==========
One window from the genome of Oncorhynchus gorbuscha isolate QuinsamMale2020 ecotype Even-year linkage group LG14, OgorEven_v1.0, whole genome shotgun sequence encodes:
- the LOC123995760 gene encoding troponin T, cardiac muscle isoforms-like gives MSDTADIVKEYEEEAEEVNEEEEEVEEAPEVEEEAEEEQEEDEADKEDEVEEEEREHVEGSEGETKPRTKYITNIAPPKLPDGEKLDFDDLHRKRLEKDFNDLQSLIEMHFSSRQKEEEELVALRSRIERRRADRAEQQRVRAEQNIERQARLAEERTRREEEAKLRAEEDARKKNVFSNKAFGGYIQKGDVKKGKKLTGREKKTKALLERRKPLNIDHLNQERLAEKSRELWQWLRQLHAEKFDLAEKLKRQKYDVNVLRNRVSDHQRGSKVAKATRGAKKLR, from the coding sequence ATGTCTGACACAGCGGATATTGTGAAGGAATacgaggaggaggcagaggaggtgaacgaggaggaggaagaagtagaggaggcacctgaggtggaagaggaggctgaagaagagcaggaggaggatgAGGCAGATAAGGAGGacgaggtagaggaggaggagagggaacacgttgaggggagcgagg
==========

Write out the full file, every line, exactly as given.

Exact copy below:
One window from the genome of Oncorhynchus gorbuscha isolate QuinsamMale2020 ecotype Even-year linkage group LG14, OgorEven_v1.0, whole genome shotgun sequence encodes:
- the LOC123995760 gene encoding troponin T, cardiac muscle isoforms-like gives MSDTADIVKEYEEEAEEVNEEEEEVEEAPEVEEEAEEEQEEDEADKEDEVEEEEREHVEGSEGETKPRTKYITNIAPPKLPDGEKLDFDDLHRKRLEKDFNDLQSLIEMHFSSRQKEEEELVALRSRIERRRADRAEQQRVRAEQNIERQARLAEERTRREEEAKLRAEEDARKKNVFSNKAFGGYIQKGDVKKGKKLTGREKKTKALLERRKPLNIDHLNQERLAEKSRELWQWLRQLHAEKFDLAEKLKRQKYDVNVLRNRVSDHQRGSKVAKATRGAKKLR, from the coding sequence ATGTCTGACACAGCGGATATTGTGAAGGAATacgaggaggaggcagaggaggtgaacgaggaggaggaagaagtagaggaggcacctgaggtggaagaggaggctgaagaagagcaggaggaggatgAGGCAGATAAGGAGGacgaggtagaggaggaggagagggaacacgttgaggggagcgagg